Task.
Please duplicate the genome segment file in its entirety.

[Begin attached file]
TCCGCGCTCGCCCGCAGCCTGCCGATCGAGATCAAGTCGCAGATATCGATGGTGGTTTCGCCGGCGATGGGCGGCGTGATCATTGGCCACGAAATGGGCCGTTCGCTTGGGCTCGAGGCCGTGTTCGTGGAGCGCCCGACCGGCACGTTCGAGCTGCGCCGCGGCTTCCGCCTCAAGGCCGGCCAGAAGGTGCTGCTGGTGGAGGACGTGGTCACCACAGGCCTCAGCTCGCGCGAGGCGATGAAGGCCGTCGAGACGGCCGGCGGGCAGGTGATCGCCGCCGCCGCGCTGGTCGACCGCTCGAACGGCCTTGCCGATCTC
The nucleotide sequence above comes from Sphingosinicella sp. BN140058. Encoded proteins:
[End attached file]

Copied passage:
TCCGCGCTCGCCCGCAGCCTGCCGATCGAGATCAAGTCGCAGATATCGATGGTGGTTTCGCCGGCGATGGGCGGCGTGATCATTGGCCACGAAATGGGCCGTTCGCTTGGGCTCGAGGCCGTGTTCGTGGAGCGCCCGACCGGCACGTTCGAGCTGCGCCGCGGCTTCCGCCTCAAGGCCGGCCAGAAGGTGCTGCTGGTGGAGGACGTGGTCACCACAGGCCTCAGCTCGCGCGAGGCGATGAAGGCCGTCGAGACGGCCGGCGGGCAGGTGATCGCCGCCGCCGCGCTGGTCGACCGCTCGAACGGCCTTGCCGATCTC
The nucleotide sequence above comes from Sphingosinicella sp. BN140058. Encoded proteins: